03 / 07 / 2017

Partnership Disputes in Small Businesses: What to Do When a Partner Leaves

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They said it wouldn’t last, and they were right. You or a business partner decides to leave your business partnership for some reason, good or bad. How does the partnership handle things when a partner leaves?

Begin with the End in Mind

If you were smart, you and your partner(s) drafted a partnership agreement at the beginning of the partnership that included clauses that governed what would happen if a partner should leave, die, or become incapacitated.

A well-drafted partnership agreement signed by all partners prevents disputes and financial problems in the future. At a minimum the agreement should:

  • Address the transfer or discontinuation of business licenses and name registrations
  • Include a statement that the partner(s) leaving are no longer responsible for financial obligations to the remaining partners
  • Provide guidelines for each partner to assume assets and liabilities according to their ownership interest

You also need a strong Separation Agreement documenting everything and it should be executed properly by the Company and the Partner(s).

The departing partner should have his or her name removed from all formation documents including:

  • Operating agreement or Bylaws/Corporate Register
  • Articles of Formation
  • With the IRS if the partner’s name was used as a “Responsible Party” when the FEIN was procured

If the partner was a personal guarantor of surety, he or she must also be removed as:

  • Borrower on a line of credit
  • Tenant on a commercial lease
  • Guarantor for the company’s Merchant Account

In some cases, the remaining Partners must renegotiate a new contract and dissolve the old one. If the Partner cannot be removed from a document, that Partner (or you, if you are the one leaving) should retain a business attorney to negotiate with the Company to create an escrow account to pay off the obligation. The remaining Partners may be required to indemnify the one departing.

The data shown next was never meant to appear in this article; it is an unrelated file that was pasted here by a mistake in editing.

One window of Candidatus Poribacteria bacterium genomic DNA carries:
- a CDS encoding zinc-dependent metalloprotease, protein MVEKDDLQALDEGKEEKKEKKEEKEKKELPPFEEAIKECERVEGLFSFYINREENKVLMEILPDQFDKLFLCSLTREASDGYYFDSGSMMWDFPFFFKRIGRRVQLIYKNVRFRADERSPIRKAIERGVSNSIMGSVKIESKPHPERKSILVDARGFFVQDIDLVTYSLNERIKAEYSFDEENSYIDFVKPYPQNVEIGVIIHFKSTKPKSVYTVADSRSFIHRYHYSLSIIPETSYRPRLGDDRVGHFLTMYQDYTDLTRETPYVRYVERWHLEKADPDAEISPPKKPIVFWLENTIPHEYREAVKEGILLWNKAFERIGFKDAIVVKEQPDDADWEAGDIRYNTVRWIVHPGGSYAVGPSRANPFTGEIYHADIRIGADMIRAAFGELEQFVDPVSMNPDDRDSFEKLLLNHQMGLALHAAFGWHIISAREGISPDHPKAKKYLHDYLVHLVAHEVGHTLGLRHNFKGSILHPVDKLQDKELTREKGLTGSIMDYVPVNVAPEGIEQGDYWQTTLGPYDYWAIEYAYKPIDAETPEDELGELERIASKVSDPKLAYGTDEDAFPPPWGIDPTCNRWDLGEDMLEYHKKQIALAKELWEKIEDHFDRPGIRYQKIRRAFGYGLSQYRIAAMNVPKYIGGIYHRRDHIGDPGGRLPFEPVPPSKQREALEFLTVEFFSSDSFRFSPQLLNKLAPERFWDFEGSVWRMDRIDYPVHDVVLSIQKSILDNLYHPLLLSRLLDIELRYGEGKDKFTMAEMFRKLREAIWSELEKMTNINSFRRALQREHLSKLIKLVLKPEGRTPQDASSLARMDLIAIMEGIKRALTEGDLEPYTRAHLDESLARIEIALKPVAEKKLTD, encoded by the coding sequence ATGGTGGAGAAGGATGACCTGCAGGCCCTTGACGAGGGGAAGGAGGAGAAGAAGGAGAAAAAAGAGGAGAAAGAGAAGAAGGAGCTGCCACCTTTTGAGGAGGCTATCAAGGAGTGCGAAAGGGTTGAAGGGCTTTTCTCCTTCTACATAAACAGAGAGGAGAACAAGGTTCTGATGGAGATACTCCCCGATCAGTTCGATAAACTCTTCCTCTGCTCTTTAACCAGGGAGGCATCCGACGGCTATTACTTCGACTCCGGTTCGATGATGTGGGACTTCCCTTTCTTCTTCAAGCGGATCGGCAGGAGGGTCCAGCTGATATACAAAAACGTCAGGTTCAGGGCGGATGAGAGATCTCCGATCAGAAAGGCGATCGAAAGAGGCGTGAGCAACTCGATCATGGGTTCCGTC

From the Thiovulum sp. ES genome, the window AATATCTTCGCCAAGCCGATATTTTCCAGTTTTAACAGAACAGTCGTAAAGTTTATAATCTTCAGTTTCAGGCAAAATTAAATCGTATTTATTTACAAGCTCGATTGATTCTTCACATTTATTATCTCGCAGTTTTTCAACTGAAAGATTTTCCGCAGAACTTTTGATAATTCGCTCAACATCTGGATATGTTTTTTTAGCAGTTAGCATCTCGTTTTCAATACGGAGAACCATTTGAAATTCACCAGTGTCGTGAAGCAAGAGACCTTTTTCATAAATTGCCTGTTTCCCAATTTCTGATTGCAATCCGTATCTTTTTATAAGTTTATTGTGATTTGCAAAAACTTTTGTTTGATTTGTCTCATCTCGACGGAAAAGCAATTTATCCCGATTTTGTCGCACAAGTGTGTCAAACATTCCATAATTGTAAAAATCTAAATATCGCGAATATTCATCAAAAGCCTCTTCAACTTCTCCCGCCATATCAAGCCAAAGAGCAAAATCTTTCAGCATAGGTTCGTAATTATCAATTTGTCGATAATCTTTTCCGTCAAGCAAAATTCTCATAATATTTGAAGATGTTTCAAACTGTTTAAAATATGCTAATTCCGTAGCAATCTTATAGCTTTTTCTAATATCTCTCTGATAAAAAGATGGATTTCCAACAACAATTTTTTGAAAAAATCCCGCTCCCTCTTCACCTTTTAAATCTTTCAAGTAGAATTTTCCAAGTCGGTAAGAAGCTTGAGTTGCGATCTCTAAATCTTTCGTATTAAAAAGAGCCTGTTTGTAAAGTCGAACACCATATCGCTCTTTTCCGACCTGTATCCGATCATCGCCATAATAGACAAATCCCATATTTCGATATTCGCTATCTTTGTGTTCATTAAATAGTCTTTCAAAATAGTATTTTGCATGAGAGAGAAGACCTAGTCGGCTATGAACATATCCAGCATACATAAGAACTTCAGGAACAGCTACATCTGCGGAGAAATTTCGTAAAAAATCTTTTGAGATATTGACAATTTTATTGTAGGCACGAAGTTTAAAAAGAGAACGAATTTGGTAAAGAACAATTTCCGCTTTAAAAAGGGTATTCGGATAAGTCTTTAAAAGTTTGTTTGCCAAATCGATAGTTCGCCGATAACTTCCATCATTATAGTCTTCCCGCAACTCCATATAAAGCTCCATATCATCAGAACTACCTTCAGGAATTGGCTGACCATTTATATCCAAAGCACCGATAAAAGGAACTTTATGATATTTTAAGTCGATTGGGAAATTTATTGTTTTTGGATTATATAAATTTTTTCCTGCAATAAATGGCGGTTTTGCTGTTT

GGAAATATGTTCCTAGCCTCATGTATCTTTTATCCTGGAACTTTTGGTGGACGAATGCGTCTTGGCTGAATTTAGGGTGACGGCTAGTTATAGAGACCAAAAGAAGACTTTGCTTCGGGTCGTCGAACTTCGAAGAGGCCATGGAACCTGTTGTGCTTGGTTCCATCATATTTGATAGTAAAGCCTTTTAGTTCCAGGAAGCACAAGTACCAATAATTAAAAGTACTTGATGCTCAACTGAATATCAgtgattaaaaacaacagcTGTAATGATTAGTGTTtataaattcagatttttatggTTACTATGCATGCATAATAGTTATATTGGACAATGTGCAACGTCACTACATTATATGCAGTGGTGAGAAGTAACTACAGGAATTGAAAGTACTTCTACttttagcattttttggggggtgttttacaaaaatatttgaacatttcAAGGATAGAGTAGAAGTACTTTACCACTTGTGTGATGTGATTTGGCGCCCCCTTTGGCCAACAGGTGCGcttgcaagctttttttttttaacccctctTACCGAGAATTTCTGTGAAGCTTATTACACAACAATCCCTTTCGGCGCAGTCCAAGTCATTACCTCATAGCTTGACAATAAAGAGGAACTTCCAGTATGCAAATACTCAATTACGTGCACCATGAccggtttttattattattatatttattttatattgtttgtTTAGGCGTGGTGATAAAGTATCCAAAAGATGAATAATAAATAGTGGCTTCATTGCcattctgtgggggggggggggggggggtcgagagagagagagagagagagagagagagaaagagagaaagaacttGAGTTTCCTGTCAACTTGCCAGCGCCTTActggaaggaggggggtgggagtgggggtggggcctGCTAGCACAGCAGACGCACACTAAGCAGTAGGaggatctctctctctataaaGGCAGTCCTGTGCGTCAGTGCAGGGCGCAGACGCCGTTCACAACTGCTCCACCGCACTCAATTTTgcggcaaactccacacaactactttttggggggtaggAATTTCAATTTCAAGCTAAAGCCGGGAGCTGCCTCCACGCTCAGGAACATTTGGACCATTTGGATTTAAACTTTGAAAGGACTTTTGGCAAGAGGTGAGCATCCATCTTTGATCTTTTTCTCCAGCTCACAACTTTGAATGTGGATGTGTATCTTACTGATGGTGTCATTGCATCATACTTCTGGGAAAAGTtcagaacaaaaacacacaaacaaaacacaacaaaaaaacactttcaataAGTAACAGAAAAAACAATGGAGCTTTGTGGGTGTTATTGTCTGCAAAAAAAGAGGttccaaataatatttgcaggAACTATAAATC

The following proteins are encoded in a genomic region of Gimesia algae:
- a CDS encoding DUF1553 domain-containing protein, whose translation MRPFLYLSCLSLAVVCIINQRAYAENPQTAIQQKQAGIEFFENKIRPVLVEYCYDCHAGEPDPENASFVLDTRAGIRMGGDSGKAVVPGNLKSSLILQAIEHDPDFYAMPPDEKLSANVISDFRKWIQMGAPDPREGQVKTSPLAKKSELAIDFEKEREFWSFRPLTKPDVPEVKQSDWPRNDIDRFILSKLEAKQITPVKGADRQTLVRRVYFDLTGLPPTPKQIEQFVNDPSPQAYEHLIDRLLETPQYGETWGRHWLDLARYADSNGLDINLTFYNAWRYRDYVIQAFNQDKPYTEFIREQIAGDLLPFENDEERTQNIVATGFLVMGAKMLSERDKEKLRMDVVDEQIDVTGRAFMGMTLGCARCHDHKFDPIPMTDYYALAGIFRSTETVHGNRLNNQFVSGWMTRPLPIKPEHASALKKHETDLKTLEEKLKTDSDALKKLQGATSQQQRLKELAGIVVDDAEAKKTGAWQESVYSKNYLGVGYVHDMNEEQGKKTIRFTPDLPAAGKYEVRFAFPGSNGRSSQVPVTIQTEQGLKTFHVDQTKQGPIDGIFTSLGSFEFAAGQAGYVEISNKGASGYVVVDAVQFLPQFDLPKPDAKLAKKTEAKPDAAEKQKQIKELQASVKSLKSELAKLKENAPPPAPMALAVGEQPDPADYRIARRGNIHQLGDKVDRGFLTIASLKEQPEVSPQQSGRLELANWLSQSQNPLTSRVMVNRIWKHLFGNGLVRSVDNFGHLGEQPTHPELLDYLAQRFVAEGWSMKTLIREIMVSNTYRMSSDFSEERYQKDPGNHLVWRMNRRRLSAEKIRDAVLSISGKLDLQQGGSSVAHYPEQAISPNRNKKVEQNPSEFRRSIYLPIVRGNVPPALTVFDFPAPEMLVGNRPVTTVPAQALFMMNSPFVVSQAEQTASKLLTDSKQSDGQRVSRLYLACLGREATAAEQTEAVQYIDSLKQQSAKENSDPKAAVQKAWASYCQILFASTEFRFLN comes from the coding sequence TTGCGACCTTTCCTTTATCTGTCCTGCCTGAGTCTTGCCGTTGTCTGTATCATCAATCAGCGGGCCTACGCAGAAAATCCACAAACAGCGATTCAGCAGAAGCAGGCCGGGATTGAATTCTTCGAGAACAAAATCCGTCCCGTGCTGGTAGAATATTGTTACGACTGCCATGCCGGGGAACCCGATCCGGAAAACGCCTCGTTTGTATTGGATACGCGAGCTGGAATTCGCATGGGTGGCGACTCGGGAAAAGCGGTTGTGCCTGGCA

Dallas business attorneys at Vethan Law, Charles Vethan and Joseph Colvin, talk about the importance of shareholder and partnership agreements in this video.

Why Do Partners Leave?

There are several reasons for a partner to leave a business. It may be to better balance work and family obligations or that the partner developed new interests. People change over time and may not maintain the same level of enthusiasm for the business as they had at the outset.

Uncontested departures

The best kind of departure is an uncontested departure. These include:

  • Retirement
  • Divorce
  • Death of a family member
  • Change of career
  • Disability or incapacitation

Uncontested departures generally remain cordial and the partners can collaborate on the transition, plan ahead, and negotiate a friendly agreement.

Contested departures

Then there are the contested departures, which are not as pain-free. During a contested departure, the partners typically communicate through attorneys. There may be partnership disputes due to:

  • Differences of opinion or management style
  • Loss of faith or open hostility between partners